Batt, Portable, Laptop, Phone

Failing lithium-ion batteries in phones, laptops, cordless tools causing fires in homes every week

ABC Sunshine Coast / 

By Owen Jacques Posted Thursday 6 August 2020

Flames shown inside a structure at night
The scene of a fire in Dimbulah, west of Cairns, after a bank of lithium-ion batteries failed and ignited.(Supplied: Queensland Fire And Emergency Service)

A Queensland fire inspector says rechargeable lithium-ion batteries used in laptops, mobile phones, power drills and toys are causing fires — some of them serious — at least once a week across Queensland.

Key points:

  • Lithium-ion batteries used in phones, laptops, cordless tools and toys are starting fires in Queensland homes every week
  • Experts say to reduce risk buy batteries from reputable sellers and monitor them while charging
  • As a precaution, charge lithium-ion batteries away from other potentially flammable items like pillows or chemicals

Queensland Fire and Emergency Services recorded at least three significant incidents in July alone involving lithium and lithium-ion batteries failing and bursting into flames.

In one incident at Dimbulah, west of Cairns, investigators found a fire ripped through a single-storey building after “a large bank” of lithium-ion batteries purchased from overseas were used as part of a solar system upgrade.

In another, a Toowoomba garage was damaged after two lithium-ion batteries were left on charge for “no longer than two hours” on top of a cupboard.

And on the Sunshine Coast, a home was evacuated after a lithium-ion battery exploded, scorching carpet, and filling the home with toxic smoke.

A group of batteries surrounded by ash
The remnants of lithium-ion batteries that fire investigators believe caused a major structural fire in Dimbulah in north Queensland.(Supplied: Queensland Fire And Emergency Service)

QFES investigator Inspector Daren Malouk said fires sparked by battery failures were a serious risk to life and property.

“We’re talking about ignition that lasts, depending on the battery type, for 20 seconds to over a minute of open flaming combustion,” he said.

“So anything nearby — that’s where the fire will start to spread on to other items.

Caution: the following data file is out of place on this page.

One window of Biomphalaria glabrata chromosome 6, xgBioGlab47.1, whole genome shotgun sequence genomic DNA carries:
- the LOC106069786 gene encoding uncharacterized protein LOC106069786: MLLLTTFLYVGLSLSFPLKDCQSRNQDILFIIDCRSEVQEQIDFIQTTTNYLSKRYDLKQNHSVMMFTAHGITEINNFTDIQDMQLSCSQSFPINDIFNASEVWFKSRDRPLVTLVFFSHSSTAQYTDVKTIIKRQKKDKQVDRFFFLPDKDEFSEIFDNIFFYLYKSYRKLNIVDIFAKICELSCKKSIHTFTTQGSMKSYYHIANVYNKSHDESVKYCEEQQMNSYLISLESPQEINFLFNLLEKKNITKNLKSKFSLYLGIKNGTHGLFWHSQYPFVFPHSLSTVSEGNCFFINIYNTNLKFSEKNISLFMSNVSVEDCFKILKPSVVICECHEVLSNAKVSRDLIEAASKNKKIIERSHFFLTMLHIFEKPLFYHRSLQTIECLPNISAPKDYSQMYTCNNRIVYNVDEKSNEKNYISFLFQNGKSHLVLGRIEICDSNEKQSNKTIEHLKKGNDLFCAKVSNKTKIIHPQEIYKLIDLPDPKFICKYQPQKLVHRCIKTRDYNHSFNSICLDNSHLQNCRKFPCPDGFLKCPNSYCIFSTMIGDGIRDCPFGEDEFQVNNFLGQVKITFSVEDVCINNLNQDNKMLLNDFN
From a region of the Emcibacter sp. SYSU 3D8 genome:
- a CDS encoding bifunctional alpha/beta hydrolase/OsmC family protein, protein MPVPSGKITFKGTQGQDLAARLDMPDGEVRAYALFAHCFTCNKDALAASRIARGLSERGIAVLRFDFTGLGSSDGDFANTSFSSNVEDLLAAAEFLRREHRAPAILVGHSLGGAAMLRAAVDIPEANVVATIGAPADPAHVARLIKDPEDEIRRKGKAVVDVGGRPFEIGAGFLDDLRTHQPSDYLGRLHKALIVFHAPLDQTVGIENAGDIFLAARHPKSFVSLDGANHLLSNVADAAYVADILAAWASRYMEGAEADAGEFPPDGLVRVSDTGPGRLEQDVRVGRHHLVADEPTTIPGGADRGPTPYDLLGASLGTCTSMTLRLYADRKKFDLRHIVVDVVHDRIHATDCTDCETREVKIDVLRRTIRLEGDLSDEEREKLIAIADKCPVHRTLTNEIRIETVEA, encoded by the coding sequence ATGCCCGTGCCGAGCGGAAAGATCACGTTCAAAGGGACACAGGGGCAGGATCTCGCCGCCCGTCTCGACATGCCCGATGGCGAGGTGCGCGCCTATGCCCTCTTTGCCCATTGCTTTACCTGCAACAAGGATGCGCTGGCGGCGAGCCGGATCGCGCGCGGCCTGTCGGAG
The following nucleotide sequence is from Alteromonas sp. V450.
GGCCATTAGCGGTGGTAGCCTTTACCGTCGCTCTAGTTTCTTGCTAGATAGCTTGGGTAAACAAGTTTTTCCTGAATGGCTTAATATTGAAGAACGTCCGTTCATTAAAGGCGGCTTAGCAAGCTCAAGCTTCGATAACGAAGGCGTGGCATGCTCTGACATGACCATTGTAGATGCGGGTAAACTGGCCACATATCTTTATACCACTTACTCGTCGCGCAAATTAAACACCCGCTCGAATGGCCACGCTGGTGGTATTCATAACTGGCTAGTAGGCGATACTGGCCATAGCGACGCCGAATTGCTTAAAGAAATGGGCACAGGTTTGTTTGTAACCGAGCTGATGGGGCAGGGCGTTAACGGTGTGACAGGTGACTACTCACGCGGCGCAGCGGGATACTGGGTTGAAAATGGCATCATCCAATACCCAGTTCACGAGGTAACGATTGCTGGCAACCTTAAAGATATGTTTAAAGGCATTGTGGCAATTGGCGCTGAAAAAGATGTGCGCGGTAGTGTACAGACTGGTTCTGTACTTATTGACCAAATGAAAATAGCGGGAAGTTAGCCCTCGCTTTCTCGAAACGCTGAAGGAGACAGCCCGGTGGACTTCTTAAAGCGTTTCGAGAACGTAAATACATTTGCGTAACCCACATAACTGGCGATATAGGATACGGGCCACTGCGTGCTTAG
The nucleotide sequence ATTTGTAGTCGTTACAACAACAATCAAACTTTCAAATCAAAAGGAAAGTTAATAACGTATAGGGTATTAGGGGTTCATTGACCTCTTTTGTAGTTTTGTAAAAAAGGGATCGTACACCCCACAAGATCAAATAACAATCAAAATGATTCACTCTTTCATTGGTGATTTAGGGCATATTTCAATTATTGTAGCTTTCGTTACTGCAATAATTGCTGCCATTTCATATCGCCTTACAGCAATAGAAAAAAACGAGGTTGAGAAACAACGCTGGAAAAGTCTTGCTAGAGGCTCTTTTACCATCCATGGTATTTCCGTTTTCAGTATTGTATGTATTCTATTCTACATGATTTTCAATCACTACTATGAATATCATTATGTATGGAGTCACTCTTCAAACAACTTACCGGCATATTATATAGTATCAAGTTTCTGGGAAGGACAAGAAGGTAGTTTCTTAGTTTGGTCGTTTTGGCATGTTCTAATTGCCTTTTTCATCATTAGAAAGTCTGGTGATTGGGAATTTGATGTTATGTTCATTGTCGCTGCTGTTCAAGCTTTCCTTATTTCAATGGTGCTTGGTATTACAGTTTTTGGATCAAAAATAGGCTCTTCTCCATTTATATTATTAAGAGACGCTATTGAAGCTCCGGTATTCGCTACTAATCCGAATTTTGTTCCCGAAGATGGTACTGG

“It might be a charger that fails then it hits the lawnmower fuel next to it, then the timber work bench and you’re off and running,” he said.

He said crews were attending incidents on a weekly basis, and said even minor ignitions could prove devastating if allowed to escalate.

It is not the first time authorities have warned about the potential dangers of lithium and lithium-ion batteries.

The Australian Competition and Consumer Commission warned lithium-ion batteries could catch fire if they were overcharged, and the fire may be difficult to put out.

“The fire is self-sustaining, and cannot be easily extinguished by water spray or the use of a fire extinguisher,” a spokeswoman said.

An electrical power board with burned material nearby
Two lithium-ion batteries failed and sparked a garage fire in Toowoomba after an estimated two hours of charging.(Supplied: Queensland Fire And Emergency Service)

Inspector Malouk said, while all batteries had some potential of failing or exploding, it was much rarer in well known brand name products, because they were more likely to be subject to design and safety regulations.

“The ones we’re more concerned about are the ones that people can buy over the internet, from other places around the world, that come into Australia without meeting the same quality standards,” he said.

The ACCC too urges consumers to stick with reputable retailers, and be wary of buying electrical products from abroad.

Researcher and tester Chris Barnes from CHOICE said, with the batteries being so widely used, people needed to be mindful of risks but did not need to panic.

Mr Barnes said batteries themselves were not covered by regulations but the chargers had to meet electrical safety requirements.

“It must be noted that there are millions of these batteries in use around the world every day and the vast majority have no problems,” he said.

“Nevertheless, the potential fire risk is real.”

A blackened and melted mobile phone
A lithium battery catches fire on a bench.(Supplied: Queensland Fire And Emergency Service)

Inspector Malouk said the particular concern with lithium-ion batteries — often used in laptop computers and mobile phones — was if they were damaged or allowed to overheat.

“If you’ve got your laptop on charge and you put it under the pillow on your bed, which we’ve seen occasionally, that heat can’t dissipate,” he said.

“That heat itself can contribute to the failure of the battery.”

He said no product using a lithium battery should be left to charge without being monitored.

Mr Barnes from CHOICE said, ideally, the charger should automatically switch off or reduce charging once the battery was full.

“Some other chargers will be more basic and may need to be watched or timed,” he said.

Mr Barnes said, as a precaution, keep charging batteries away from anything that could catch fire.

“[They] should be on a hard surface clear of any surroundings — don’t leave them on a bed, sofa or on carpet, as chargers and batteries can get hot.”